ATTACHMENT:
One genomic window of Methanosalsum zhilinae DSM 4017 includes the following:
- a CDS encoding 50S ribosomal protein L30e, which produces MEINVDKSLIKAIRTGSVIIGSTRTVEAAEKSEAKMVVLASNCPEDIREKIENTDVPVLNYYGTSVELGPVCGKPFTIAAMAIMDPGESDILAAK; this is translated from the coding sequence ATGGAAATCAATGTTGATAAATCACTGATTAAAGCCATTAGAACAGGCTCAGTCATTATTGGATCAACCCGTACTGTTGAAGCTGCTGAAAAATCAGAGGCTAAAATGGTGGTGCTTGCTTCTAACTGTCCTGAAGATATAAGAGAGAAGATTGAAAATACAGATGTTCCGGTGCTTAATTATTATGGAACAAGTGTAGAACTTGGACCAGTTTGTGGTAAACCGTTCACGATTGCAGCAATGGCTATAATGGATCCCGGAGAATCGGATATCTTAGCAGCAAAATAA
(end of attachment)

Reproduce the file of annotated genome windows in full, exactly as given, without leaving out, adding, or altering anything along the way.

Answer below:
One genomic window of Methanosalsum zhilinae DSM 4017 includes the following:
- a CDS encoding 50S ribosomal protein L30e, which produces MEINVDKSLIKAIRTGSVIIGSTRTVEAAEKSEAKMVVLASNCPEDIREKIENTDVPVLNYYGTSVELGPVCGKPFTIAAMAIMDPGESDILAAK; this is translated from the coding sequence ATGGAAATCAATGTTGATAAATCACTGATTAAAGCCATTAGAACAGGCTCAGTCATTATTGGATCAACCCGTACTGTTGAAGCTGCTGAAAAATCAGAGGCTAAAATGGTGGTGCTTGCTTCTAACTGTCCTGAAGATATAAGAGAGAAGATTGAAAATACAGATGTTCCGGTGCTTAATTATTATGGAACAAGTGTAGAACTTGGACCAGTTTGTGGTAAACCGTTCACGATTGCAGCAATGGCTATAATGGATCCCGGAGAATCGGATATCTTAGCAGCAAAATAA